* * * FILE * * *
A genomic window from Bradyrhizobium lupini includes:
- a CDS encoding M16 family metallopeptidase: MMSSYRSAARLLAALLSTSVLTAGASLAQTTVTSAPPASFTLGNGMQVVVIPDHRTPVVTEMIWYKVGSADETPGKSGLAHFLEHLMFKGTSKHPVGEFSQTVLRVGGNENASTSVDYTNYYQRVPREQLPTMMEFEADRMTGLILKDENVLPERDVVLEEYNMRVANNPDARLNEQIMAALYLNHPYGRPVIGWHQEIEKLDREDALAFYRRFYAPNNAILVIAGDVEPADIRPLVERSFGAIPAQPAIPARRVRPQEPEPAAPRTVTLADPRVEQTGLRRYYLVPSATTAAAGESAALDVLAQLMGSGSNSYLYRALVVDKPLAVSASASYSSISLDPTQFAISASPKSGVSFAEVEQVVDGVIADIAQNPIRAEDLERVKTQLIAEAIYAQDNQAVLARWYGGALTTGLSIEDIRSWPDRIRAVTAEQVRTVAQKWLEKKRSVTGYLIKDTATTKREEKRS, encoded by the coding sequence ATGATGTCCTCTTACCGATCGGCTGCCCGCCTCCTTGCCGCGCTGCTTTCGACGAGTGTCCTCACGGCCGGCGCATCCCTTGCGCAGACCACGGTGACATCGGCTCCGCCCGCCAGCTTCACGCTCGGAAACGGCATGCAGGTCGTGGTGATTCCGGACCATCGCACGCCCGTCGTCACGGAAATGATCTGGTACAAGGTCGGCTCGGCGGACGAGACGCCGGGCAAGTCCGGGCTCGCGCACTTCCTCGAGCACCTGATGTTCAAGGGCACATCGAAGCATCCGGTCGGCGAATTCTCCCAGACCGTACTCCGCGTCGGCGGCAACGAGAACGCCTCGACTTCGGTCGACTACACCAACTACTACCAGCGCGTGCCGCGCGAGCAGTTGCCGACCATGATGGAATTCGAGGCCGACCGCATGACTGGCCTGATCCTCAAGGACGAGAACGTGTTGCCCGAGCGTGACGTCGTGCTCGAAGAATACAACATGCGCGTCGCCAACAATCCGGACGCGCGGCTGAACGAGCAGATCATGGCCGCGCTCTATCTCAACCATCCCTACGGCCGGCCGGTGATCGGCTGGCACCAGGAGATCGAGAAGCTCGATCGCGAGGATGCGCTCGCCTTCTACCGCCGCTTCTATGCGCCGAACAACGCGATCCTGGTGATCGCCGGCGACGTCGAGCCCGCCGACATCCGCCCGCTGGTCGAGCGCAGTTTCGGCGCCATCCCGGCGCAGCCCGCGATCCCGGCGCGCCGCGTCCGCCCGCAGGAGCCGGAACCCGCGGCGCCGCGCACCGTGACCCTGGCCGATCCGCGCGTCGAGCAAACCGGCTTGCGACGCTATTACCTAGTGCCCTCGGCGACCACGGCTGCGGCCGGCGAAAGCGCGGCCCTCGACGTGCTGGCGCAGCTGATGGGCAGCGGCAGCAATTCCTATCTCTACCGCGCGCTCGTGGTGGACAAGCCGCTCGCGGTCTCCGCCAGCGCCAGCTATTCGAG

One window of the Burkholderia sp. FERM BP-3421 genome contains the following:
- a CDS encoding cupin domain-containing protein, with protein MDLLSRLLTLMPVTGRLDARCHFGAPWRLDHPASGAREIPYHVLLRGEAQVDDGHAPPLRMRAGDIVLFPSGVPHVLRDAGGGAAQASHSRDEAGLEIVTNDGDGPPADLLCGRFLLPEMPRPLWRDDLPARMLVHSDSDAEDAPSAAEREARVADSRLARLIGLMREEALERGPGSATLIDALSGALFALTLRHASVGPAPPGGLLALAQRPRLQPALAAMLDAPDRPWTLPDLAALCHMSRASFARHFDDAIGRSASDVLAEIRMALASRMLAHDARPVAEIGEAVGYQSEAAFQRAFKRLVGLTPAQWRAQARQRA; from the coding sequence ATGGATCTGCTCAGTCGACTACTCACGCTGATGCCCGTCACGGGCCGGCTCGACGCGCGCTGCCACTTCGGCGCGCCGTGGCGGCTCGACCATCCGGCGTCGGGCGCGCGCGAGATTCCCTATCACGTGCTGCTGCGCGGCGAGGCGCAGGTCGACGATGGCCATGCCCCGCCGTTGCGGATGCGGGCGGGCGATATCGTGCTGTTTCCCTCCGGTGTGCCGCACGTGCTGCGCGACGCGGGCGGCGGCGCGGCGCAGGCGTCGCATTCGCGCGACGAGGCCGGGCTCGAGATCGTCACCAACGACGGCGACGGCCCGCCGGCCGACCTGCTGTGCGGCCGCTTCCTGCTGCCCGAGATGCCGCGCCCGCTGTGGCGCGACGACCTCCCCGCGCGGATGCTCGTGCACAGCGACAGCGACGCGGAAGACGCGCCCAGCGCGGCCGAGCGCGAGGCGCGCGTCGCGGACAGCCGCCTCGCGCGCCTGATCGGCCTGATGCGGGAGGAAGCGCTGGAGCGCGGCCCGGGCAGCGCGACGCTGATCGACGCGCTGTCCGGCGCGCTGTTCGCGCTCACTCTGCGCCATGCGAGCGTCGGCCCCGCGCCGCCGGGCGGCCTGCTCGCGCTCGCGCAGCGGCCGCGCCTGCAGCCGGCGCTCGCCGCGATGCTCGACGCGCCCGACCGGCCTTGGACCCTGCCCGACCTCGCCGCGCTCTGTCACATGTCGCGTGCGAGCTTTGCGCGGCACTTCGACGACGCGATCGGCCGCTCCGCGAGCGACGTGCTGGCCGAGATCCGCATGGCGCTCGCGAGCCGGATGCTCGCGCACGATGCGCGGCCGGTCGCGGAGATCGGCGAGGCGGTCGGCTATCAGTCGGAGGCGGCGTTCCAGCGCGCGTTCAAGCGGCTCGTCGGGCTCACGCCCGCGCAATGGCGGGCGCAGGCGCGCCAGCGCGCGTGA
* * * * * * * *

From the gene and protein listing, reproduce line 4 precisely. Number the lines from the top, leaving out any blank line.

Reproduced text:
- a CDS encoding cupin domain-containing protein, with protein MDLLSRLLTLMPVTGRLDARCHFGAPWRLDHPASGAREIPYHVLLRGEAQVDDGHAPPLRMRAGDIVLFPSGVPHVLRDAGGGAAQASHSRDEAGLEIVTNDGDGPPADLLCGRFLLPEMPRPLWRDDLPARMLVHSDSDAEDAPSAAEREARVADSRLARLIGLMREEALERGPGSATLIDALSGALFALTLRHASVGPAPPGGLLALAQRPRLQPALAAMLDAPDRPWTLPDLAALCHMSRASFARHFDDAIGRSASDVLAEIRMALASRMLAHDARPVAEIGEAVGYQSEAAFQRAFKRLVGLTPAQWRAQARQRA; from the coding sequence ATGGATCTGCTCAGTCGACTACTCACGCTGATGCCCGTCACGGGCCGGCTCGACGCGCGCTGCCACTTCGGCGCGCCGTGGCGGCTCGACCATCCGGCGTCGGGCGCGCGCGAGATTCCCTATCACGTGCTGCTGCGCGGCGAGGCGCAGGTCGACGATGGCCATGCCCCGCCGTTGCGGATGCGGGCGGGCGATATCGTGCTGTTTCCCTCCGGTGTGCCGCACGTGCTGCGCGACGCGGGCGGCGGCGCGGCGCAGGCGTCGCATTCGCGCGACGAGGCCGGGCTCGAGATCGTCACCAACGACGGCGACGGCCCGCCGGCCGACCTGCTGTGCGGCCGCTTCCTGCTGCCCGAGATGCCGCGCCCGCTGTGGCGCGACGACCTCCCCGCGCGGATGCTCGTGCACAGCGACAGCGACGCGGAAGACGCGCCCAGCGCGGCCGAGCGCGAGGCGCGCGTCGCGGACAGCCGCCTCGCGCGCCTGATCGGCCTGATGCGGGAGGAAGCGCTGGAGCGCGGCCCGGGCAGCGCGACGCTGATCGACGCGCTGTCCGGCGCGCTGTTCGCGCTCACTCTGCGCCATGCGAGCGTCGGCCCCGCGCCGCCGGGCGGCCTGCTCGCGCTCGCGCAGCGGCCGCGCCTGCAGCCGGCGCTCGCCGCGATGCTCGACGCGCCCGACCGGCCTTGGACCCTGCCCGACCTCGCCGCGCTCTGTCACATGTCGCGTGCGAGCTTTGCGCGGCACTTCGACGACGCGATCGGCCGCTCCGCGAGCGACGTGCTGGCCGAGATCCGCATGGCGCTCGCGAGCCGGATGCTCGCGCACGATGCGCGGCCGGTCGCGGAGATCGGCGAGGCGGTCGGCTATCAGTCGGAGGCGGCGTTCCAGCGCGCGTTCAAGCGGCTCGTCGGGCTCACGCCCGCGCAATGGCGGGCGCAGGCGCGCCAGCGCGCGTGA